Bay and King

That means cyclists proceeding across the intersection on Bay have a grace period during which they don't have to contend with cars cutting across their path.

The new delayed left turn signal is already installed and in operation, allowing drivers to get used to it before the bike lanes go live.

New left turn signal from Bay northbound onto King westbound
New left turn signal from Bay northbound onto King westbound

York

There wasn't much by way of pavement markings on York Boulevard when I arrived this past weekend, but I expect the City will install a bike box to allow cyclists to turn eastbound onto the York bike lane.

Bay and York
Bay and York

Cannon

At Cannon, the Bay Street cycle track intersects the Cannon Street cycle track - a major accomplishment in the City's slow, gradual move toward a connected network of high-quality cycling infrastructure.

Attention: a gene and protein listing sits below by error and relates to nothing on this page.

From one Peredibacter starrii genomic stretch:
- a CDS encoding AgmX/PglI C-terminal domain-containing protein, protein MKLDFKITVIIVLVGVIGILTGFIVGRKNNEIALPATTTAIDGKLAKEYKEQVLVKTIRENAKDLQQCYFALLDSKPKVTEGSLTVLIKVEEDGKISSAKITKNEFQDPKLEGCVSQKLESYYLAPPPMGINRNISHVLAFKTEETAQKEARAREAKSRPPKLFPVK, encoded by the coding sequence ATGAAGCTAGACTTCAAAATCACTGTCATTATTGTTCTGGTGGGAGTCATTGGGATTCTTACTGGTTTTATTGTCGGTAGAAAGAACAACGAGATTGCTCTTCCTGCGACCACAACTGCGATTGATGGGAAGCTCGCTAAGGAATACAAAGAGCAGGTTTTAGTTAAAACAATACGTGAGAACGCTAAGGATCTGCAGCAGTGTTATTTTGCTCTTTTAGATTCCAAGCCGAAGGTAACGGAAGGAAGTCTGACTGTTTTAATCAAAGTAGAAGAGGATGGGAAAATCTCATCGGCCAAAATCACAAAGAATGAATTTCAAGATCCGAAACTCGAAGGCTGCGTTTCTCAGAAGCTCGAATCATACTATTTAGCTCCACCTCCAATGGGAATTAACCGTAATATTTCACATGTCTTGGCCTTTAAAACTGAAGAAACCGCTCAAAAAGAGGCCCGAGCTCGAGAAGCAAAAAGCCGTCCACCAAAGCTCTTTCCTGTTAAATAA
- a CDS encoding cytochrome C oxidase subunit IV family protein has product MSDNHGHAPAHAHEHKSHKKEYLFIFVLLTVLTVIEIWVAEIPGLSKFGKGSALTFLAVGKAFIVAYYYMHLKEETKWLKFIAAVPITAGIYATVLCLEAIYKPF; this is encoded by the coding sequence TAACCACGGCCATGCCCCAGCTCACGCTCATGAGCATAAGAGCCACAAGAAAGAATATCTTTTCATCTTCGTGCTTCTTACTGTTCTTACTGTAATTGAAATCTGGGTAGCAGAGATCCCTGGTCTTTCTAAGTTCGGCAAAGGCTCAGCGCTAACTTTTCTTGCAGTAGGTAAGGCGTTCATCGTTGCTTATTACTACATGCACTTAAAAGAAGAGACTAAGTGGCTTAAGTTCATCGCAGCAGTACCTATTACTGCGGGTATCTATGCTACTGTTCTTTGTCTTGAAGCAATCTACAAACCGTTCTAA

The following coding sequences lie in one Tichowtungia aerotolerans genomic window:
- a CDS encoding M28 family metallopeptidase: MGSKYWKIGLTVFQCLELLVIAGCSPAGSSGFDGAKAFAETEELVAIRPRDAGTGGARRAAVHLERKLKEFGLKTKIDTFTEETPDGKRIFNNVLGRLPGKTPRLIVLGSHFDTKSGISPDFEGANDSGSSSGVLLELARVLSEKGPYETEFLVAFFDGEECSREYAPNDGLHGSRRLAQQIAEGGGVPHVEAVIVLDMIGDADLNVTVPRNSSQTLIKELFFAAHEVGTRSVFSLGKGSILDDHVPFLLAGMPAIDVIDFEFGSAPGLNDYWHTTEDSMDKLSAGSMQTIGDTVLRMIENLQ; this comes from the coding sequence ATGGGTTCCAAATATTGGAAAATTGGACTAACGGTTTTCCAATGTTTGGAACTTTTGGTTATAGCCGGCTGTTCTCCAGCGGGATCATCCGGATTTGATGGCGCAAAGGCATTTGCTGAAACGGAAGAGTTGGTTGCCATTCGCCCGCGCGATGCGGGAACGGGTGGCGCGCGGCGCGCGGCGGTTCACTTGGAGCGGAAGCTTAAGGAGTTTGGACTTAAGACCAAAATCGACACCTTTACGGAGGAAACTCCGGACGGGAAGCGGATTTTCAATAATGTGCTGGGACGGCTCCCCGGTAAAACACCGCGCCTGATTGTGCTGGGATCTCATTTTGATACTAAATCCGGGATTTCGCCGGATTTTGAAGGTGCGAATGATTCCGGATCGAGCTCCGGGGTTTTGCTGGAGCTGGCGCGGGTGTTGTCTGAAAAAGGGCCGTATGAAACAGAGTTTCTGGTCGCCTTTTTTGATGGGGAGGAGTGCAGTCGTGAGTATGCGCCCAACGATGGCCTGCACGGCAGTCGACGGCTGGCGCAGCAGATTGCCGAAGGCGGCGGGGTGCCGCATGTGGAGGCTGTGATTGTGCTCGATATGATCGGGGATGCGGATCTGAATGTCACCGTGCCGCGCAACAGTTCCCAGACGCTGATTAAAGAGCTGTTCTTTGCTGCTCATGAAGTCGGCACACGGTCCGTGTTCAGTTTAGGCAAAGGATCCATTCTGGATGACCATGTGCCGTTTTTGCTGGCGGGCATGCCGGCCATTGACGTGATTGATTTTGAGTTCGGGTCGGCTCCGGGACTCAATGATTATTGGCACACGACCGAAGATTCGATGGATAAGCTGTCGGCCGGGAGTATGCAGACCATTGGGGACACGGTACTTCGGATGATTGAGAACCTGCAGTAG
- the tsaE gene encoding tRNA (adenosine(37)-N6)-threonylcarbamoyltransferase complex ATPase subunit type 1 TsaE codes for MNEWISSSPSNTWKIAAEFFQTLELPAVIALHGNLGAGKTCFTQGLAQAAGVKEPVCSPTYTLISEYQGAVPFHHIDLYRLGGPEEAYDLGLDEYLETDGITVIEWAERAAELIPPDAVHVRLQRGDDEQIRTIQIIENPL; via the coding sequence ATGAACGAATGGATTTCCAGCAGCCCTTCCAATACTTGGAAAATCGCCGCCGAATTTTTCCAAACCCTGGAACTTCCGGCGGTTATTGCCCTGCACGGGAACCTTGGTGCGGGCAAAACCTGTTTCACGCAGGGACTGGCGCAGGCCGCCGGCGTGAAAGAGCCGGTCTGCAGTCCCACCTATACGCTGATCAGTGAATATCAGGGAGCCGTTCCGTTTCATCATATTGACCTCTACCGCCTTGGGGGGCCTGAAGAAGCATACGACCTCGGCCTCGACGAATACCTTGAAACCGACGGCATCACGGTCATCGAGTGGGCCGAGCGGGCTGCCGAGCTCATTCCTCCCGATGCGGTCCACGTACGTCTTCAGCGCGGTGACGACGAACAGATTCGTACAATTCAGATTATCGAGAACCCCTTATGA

Bay and Cannon
Bay and Cannon

The City has installed a green-painted bike box on Bay at Cannon to allow northbound cyclists to turn eastbound onto Cannon, and there is already an existing green-painted bike box for southbound bike traffic on Bay to turn east- or westbound onto Cannon.

Bike box at Cannon
Bike box at Cannon

North End

Cannon is also the end of the cycle track portion of the Bay Street bike lanes. North of Cannon, they revert to conventional painted lanes on the right (curb) side of the existing vehicle lanes.

Bike lanes at Colbourne
Bike lanes at Colbourne